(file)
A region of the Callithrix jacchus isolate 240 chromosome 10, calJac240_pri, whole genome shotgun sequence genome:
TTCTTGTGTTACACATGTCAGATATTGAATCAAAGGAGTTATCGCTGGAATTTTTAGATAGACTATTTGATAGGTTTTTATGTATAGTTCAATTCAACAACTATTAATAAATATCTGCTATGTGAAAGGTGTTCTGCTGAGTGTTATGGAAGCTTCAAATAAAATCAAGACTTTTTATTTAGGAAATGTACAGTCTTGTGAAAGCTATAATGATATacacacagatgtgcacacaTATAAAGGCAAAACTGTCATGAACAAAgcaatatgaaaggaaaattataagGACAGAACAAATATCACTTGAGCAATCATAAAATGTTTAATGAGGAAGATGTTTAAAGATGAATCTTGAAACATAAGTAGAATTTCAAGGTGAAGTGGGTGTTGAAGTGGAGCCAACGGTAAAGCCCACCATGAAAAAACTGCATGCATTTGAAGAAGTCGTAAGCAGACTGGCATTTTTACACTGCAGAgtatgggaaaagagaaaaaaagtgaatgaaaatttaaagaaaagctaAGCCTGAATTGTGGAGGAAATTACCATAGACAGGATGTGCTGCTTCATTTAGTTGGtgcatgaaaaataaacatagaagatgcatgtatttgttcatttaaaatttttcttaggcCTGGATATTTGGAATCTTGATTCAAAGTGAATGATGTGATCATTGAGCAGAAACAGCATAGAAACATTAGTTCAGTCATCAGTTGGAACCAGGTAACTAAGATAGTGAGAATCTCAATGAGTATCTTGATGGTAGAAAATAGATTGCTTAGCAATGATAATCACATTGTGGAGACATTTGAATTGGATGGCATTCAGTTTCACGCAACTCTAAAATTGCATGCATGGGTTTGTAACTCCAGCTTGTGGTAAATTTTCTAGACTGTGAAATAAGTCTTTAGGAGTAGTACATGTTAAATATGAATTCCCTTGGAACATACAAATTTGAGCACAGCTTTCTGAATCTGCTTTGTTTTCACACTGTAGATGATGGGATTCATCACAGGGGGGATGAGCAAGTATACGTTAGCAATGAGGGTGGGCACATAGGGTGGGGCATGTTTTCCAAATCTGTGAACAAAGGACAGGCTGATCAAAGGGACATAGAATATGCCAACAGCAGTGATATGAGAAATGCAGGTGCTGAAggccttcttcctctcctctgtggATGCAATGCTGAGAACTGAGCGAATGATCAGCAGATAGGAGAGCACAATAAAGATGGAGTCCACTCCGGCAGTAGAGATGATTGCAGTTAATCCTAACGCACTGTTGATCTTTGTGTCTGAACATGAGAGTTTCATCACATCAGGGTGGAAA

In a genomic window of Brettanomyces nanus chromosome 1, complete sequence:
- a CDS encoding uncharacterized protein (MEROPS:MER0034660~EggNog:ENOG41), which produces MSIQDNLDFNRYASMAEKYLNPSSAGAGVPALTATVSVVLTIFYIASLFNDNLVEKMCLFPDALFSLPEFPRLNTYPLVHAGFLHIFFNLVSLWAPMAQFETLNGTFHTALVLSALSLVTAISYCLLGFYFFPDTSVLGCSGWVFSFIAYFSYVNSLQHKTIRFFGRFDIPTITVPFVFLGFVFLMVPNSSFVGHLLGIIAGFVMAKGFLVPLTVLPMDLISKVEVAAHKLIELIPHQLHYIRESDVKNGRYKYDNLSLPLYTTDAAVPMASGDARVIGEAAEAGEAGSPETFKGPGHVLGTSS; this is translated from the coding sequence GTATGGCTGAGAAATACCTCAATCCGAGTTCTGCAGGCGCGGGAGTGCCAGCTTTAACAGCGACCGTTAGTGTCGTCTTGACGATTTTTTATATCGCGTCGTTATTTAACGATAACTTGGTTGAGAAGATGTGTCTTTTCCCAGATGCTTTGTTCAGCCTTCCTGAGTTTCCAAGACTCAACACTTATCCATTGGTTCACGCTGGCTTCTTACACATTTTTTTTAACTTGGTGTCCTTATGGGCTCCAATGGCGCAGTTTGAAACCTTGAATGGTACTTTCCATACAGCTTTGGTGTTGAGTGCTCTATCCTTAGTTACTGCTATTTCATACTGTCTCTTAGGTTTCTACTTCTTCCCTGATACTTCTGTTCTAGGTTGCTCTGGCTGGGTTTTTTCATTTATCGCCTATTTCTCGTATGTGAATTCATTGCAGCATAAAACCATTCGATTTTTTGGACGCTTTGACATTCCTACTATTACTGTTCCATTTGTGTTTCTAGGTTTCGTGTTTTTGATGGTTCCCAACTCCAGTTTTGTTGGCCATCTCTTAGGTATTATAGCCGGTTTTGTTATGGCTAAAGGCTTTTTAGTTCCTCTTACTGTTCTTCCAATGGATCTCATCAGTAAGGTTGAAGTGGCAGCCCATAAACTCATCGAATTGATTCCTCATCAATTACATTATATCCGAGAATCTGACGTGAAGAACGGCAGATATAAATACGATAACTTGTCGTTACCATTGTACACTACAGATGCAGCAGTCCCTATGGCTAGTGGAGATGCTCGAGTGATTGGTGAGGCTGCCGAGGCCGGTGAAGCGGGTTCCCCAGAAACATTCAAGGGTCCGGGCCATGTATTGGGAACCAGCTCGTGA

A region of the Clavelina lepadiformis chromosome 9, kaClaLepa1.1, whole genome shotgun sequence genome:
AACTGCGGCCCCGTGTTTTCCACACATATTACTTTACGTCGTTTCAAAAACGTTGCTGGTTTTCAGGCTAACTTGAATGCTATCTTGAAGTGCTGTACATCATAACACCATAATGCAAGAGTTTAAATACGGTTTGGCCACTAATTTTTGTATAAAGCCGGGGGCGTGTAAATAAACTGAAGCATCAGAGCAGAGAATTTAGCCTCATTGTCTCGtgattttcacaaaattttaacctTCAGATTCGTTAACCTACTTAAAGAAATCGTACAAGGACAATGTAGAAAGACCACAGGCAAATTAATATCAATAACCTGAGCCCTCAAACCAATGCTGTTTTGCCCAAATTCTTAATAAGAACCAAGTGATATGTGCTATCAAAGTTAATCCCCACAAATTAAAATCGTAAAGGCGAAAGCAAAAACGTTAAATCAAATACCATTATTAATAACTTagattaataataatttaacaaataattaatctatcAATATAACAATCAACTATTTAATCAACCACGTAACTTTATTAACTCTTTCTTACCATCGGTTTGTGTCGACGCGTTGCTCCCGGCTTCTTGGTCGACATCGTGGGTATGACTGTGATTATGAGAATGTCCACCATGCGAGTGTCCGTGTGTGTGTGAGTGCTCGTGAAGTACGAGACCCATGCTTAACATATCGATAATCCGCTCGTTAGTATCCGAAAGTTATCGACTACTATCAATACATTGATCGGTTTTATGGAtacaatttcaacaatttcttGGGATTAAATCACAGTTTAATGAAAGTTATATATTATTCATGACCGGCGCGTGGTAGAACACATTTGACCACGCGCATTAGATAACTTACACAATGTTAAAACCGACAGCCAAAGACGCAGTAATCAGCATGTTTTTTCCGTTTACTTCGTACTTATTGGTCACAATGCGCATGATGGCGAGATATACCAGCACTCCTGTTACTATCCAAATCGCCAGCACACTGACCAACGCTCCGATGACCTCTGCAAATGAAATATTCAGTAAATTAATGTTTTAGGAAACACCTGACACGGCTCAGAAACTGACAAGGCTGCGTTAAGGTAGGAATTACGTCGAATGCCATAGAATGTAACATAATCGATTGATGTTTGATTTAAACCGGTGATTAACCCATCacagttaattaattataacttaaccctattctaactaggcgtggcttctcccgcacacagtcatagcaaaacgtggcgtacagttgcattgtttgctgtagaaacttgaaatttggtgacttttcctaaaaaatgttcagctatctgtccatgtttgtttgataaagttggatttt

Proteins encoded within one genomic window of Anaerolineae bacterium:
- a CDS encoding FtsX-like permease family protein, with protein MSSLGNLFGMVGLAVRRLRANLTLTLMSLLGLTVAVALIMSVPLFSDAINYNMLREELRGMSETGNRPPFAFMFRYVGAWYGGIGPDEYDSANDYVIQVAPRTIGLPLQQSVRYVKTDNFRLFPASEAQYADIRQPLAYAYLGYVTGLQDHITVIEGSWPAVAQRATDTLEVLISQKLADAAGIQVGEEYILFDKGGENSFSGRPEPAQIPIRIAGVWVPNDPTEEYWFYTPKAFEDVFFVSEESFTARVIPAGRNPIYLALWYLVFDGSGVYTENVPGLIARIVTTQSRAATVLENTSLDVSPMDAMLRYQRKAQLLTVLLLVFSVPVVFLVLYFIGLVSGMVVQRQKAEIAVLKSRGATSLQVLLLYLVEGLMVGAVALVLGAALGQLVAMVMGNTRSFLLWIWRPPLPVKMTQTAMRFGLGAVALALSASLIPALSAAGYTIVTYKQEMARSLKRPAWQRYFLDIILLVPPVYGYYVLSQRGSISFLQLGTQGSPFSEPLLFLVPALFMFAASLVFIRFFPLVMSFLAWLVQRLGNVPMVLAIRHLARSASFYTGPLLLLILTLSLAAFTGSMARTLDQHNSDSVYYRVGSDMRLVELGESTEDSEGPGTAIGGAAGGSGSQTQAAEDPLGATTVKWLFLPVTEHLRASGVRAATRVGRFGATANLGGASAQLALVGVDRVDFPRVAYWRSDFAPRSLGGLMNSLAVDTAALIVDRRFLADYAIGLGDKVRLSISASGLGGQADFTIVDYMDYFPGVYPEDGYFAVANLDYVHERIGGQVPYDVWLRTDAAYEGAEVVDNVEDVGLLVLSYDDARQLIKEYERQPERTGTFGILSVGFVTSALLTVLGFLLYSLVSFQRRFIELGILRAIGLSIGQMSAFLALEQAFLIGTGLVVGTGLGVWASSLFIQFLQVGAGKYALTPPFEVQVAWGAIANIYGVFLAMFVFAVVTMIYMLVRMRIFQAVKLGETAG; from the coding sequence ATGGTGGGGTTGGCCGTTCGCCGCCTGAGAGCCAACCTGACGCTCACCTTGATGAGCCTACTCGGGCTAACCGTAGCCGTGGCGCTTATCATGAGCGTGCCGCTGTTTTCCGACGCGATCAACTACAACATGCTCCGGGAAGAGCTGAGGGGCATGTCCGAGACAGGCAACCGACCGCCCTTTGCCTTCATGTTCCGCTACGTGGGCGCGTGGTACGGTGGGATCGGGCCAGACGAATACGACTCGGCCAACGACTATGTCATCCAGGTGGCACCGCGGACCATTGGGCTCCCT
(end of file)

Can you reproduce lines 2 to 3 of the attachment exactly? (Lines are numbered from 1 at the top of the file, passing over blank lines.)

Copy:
TTCTTGTGTTACACATGTCAGATATTGAATCAAAGGAGTTATCGCTGGAATTTTTAGATAGACTATTTGATAGGTTTTTATGTATAGTTCAATTCAACAACTATTAATAAATATCTGCTATGTGAAAGGTGTTCTGCTGAGTGTTATGGAAGCTTCAAATAAAATCAAGACTTTTTATTTAGGAAATGTACAGTCTTGTGAAAGCTATAATGATATacacacagatgtgcacacaTATAAAGGCAAAACTGTCATGAACAAAgcaatatgaaaggaaaattataagGACAGAACAAATATCACTTGAGCAATCATAAAATGTTTAATGAGGAAGATGTTTAAAGATGAATCTTGAAACATAAGTAGAATTTCAAGGTGAAGTGGGTGTTGAAGTGGAGCCAACGGTAAAGCCCACCATGAAAAAACTGCATGCATTTGAAGAAGTCGTAAGCAGACTGGCATTTTTACACTGCAGAgtatgggaaaagagaaaaaaagtgaatgaaaatttaaagaaaagctaAGCCTGAATTGTGGAGGAAATTACCATAGACAGGATGTGCTGCTTCATTTAGTTGGtgcatgaaaaataaacatagaagatgcatgtatttgttcatttaaaatttttcttaggcCTGGATATTTGGAATCTTGATTCAAAGTGAATGATGTGATCATTGAGCAGAAACAGCATAGAAACATTAGTTCAGTCATCAGTTGGAACCAGGTAACTAAGATAGTGAGAATCTCAATGAGTATCTTGATGGTAGAAAATAGATTGCTTAGCAATGATAATCACATTGTGGAGACATTTGAATTGGATGGCATTCAGTTTCACGCAACTCTAAAATTGCATGCATGGGTTTGTAACTCCAGCTTGTGGTAAATTTTCTAGACTGTGAAATAAGTCTTTAGGAGTAGTACATGTTAAATATGAATTCCCTTGGAACATACAAATTTGAGCACAGCTTTCTGAATCTGCTTTGTTTTCACACTGTAGATGATGGGATTCATCACAGGGGGGATGAGCAAGTATACGTTAGCAATGAGGGTGGGCACATAGGGTGGGGCATGTTTTCCAAATCTGTGAACAAAGGACAGGCTGATCAAAGGGACATAGAATATGCCAACAGCAGTGATATGAGAAATGCAGGTGCTGAAggccttcttcctctcctctgtggATGCAATGCTGAGAACTGAGCGAATGATCAGCAGATAGGAGAGCACAATAAAGATGGAGTCCACTCCGGCAGTAGAGATGATTGCAGTTAATCCTAACGCACTGTTGATCTTTGTGTCTGAACATGAGAGTTTCATCACATCAGGGTGGAAA

In a genomic window of Brettanomyces nanus chromosome 1, complete sequence: